The study, published in the Journal of Agricultural and Food Chemistry, shows that coffee improves insulin sensitivity and helps prevent the development of high blood sugar - at least in lab mice.
If you think you're experiencing déjà vu, it could be because numerous studies have linked coffee - both caffeinated and decaf - with reduced risk not only of diabetes, but also of Alzheimer's disease and prostate cancer.
One 2004 study, published in the Archives of Internal Medicine, showed that the risk of developing type 2 diabetes was as much as 35 percent lower in people who drank four cups of coffee a day.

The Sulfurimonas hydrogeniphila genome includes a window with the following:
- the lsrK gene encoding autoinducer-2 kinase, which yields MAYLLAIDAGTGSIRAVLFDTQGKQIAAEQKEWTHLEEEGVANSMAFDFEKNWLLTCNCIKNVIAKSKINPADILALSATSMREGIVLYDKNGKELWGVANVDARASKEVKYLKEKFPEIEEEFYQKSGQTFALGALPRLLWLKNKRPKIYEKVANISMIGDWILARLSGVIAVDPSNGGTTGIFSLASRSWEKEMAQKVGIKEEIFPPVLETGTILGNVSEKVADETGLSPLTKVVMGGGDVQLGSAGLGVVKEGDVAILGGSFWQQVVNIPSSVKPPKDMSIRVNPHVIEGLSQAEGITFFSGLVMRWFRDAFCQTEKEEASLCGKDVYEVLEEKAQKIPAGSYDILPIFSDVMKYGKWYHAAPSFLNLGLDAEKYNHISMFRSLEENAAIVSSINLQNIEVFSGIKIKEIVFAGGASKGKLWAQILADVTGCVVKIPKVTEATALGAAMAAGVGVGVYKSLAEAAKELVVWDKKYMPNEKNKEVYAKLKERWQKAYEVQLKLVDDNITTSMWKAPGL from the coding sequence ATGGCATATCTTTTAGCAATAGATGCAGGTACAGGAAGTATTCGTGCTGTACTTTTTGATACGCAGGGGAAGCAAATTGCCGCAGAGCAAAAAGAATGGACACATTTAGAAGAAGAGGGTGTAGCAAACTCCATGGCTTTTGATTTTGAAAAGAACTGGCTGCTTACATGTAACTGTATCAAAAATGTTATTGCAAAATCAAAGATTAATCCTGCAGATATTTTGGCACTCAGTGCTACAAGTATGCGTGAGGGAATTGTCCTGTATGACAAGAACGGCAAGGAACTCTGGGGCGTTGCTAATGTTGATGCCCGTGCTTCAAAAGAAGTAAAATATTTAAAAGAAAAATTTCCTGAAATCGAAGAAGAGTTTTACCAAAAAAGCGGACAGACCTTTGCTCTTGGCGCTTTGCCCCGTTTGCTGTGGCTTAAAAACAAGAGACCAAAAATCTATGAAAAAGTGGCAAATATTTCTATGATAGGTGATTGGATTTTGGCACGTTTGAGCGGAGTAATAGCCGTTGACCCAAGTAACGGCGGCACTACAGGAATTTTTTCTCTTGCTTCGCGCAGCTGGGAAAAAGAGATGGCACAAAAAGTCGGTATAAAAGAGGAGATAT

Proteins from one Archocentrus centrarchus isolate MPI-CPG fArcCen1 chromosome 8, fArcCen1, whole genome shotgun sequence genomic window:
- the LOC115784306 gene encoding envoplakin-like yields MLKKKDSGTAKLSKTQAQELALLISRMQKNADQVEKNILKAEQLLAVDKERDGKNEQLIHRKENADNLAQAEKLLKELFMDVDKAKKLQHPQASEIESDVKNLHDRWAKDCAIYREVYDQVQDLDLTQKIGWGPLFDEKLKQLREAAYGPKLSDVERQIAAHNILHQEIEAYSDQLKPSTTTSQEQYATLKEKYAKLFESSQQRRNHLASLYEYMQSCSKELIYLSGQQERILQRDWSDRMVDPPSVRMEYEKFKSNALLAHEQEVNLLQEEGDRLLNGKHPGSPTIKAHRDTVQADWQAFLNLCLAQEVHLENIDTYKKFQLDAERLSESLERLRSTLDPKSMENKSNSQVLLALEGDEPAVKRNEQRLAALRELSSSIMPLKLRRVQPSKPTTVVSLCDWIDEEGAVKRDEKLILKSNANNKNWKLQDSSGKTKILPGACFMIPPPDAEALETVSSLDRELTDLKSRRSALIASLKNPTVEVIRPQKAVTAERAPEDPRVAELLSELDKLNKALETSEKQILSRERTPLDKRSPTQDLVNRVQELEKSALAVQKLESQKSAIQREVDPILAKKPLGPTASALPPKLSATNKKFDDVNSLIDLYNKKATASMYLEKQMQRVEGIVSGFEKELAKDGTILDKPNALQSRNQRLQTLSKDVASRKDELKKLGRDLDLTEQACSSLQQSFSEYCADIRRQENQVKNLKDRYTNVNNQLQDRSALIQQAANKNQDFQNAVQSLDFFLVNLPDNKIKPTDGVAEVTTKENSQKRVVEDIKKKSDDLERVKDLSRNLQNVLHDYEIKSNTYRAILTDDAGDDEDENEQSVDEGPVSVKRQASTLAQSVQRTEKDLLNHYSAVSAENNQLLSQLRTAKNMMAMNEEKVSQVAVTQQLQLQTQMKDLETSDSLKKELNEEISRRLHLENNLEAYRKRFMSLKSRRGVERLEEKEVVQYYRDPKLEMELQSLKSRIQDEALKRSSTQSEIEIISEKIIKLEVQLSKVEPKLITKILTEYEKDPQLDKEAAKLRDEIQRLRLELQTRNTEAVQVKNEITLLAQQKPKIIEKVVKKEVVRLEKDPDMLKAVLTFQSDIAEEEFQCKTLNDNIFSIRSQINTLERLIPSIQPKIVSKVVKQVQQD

Pretty convincing stuff.
What remains unknown is just what's in coffee that provides the health-protective effects. It could be the caffeine, scientists say, but it could also be the antioxidants, potassium and magnesium found in coffee. More reseach is needed.
In the meantime, health experts - including those at the Mayo Clinic - recommend exercise and a healthy diet to guard against diabetes.
Not a trip to Starbucks.